A Note on Patching Branch Links to Fix a XSS Bug

By October 17, 2018 3 Comments

To set the stage for this post, I first want to provide some background on security at Branch. We provide an enterprise-grade service that over 50,000 apps (including those for many Fortune 100 companies) rely on to power tens of billions of user interactions every day. We continuously evaluate our security practices through internal and external audits, as well as external penetration testing. Every member of the Branch team, including myself, is personally committed to ensuring that Branch leads the industry with security practices, tooling, and auditing.

Through our responsible disclosure program, an external security researcher alerted us to a potential bug in our linking platform on October 1st, 2018. In theory, a bad actor could exploit the bug to modify Branch links, and then manipulate end users into clicking a modified link via a phishing scheme, leading to a cross-site scripting (XSS) bug for users who clicked on a maliciously-modified link. We deployed a fix to patch the reported bug on October 5th, and continue to perform a security evaluation to ensure thoroughness.

While any Branch link could have been maliciously changed, we believe the only noteworthy risk would have been to the very limited number of Branch customers who use a subdomain of their main website domain for their Branch links: in theory, an XSS attack could have allowed a bad actor to observe the values of cookies stored on the root domain.

We have conducted a thorough analysis of Branch logs for evidence of any suspicious activity, and have uncovered no evidence that the bug was exploited, or that any end user interacted with a maliciously-modified link. In addition, we recently launched a multi-week Security Penetration Test with an industry-leading third-party vendor to ensure the security and integrity of the Branch platform.

Our team continues to work around the clock to ensure that Branch links are safe and secure. I want to reassure all of our customers that no action is needed from any customer using Branch as a result of this XSS bug. As always, we welcome submissions to our responsible disclosure program powered by Bugcrowd.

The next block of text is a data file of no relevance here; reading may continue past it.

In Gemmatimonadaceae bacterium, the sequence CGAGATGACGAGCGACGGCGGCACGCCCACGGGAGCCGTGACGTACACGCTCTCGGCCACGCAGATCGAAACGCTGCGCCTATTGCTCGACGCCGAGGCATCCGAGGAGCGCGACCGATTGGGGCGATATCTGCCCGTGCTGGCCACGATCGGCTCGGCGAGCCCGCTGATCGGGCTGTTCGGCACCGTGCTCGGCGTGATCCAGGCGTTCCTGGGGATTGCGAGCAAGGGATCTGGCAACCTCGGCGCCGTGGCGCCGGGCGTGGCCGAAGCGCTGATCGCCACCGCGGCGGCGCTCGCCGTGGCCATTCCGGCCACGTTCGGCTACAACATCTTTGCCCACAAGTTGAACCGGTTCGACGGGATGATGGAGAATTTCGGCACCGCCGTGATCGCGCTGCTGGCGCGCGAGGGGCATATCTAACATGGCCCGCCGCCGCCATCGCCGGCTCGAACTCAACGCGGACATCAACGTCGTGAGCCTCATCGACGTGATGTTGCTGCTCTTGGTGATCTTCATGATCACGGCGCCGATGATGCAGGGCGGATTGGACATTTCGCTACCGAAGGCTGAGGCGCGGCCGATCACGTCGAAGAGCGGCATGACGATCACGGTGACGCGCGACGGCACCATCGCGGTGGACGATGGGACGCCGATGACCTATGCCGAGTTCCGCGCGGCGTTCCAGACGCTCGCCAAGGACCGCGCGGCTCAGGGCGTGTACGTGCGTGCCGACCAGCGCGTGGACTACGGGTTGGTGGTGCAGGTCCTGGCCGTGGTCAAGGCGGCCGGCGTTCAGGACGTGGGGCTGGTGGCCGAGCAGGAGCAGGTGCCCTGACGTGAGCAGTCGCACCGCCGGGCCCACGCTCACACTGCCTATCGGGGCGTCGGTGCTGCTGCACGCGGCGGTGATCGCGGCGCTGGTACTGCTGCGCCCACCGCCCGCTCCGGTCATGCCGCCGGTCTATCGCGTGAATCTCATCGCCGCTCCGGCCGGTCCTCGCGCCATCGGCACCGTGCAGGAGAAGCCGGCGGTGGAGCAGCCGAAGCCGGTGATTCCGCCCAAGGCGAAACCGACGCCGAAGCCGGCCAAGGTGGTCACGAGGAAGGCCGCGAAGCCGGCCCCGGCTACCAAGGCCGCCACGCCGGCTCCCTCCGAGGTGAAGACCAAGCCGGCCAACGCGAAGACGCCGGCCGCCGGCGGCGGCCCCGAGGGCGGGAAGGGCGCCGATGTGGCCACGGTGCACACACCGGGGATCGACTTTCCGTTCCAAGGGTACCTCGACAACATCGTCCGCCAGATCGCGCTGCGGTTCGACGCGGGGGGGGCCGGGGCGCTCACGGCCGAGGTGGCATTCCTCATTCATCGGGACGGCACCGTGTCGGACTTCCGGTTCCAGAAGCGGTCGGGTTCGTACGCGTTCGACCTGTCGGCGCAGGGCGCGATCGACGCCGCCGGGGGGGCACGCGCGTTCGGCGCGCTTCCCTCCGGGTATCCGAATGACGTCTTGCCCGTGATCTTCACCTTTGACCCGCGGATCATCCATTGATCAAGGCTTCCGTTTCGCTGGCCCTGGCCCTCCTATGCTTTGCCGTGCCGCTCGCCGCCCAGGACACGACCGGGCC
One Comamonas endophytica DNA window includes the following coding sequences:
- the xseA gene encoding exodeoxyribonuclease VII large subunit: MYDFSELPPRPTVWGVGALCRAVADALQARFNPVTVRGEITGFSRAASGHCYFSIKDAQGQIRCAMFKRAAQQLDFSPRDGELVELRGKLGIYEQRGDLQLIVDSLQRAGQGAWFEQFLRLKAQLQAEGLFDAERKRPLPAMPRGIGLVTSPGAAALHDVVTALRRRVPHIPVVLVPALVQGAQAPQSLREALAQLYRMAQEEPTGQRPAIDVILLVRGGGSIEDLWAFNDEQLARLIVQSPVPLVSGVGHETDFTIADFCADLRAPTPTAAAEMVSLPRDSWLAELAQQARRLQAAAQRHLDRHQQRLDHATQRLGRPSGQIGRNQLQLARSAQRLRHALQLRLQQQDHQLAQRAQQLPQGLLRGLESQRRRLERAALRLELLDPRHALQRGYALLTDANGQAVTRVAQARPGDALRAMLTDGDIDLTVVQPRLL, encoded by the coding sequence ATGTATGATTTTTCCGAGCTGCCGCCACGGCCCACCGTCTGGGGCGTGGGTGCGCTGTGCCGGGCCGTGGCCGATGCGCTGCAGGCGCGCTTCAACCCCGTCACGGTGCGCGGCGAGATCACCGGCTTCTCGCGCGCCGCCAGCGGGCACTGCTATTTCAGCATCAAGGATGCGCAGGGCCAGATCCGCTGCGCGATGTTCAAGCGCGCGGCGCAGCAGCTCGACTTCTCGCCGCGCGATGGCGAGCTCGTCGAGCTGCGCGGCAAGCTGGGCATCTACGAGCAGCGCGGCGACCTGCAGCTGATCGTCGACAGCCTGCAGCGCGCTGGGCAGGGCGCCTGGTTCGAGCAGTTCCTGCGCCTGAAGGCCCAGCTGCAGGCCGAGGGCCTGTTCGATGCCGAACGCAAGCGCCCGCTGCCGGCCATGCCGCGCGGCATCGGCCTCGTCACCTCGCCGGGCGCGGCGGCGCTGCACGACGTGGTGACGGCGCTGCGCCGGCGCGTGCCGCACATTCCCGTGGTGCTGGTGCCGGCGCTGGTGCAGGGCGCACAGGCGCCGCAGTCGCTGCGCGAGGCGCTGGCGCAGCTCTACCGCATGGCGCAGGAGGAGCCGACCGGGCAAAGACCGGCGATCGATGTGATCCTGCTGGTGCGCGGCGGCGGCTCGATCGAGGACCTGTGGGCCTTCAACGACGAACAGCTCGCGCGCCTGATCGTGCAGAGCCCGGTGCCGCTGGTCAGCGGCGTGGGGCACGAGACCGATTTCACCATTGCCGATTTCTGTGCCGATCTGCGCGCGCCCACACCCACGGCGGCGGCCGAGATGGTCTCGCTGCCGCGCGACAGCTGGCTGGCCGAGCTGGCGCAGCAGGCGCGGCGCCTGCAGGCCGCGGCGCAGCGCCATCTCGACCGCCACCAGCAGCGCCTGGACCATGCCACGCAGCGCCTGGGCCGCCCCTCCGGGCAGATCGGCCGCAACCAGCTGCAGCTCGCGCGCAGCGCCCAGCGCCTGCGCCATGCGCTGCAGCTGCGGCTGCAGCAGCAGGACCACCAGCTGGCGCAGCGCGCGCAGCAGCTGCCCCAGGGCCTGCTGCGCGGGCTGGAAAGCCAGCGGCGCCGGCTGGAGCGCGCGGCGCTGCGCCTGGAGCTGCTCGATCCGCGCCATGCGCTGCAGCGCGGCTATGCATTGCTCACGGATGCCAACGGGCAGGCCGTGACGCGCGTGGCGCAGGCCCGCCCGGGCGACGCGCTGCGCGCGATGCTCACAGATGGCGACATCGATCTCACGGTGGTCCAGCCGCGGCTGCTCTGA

Branch is a mobile linking platform providing unified mobile experiences and measurement for more than 50,000 mobile apps, including Airbnb, Ticketmaster, Reddit, Tinder and Amazon. Branch’s linking platform can help you grow your mobile app through features like deep linking, sharing, referrals, mobile banners and interstitials, custom app onboarding, and unified attribution across platforms and channels. Learn more about Branch or request a demo today.
  • Luka Malding

    This is probably following the publication of the report on vpnmentor site on the volunerability. Well done for fixings this. I suggest googleing “vpnmentor branch” to see the report

  • David Katz

    DOM-XSS vulnerability allows a client side attack. Of course Branch couldn’t find evidence in their servers that the vulnerability was exploited. This is why the researches found the issue strongly recommended to change the passwords of the sites that using Branch. Thanks for the update.

    • Alex Bauer

      Hi @disqus_NZgzmhgxkW:disqus, thanks for the note.

      You’re correct about how XSS exploits are executed, on the client side, in browser. In this case, the specific vulnerability manifested when a malicious / malformed HTTP request made it to our servers, and we returned a response payload which was susceptible to potential XSS. These prepared / malicious requests had a very distinct signature, which we were able to detect clearly in our request logs. During our log analysis, the only matching signatures found were from the initial security researcher when discovering and documenting the vulnerability, and our own team while testing and remediating. We found no evidence of any end users being impacted by this issue, and as described in this post, we swiftly remediated the issue upon it being brought to our attention.

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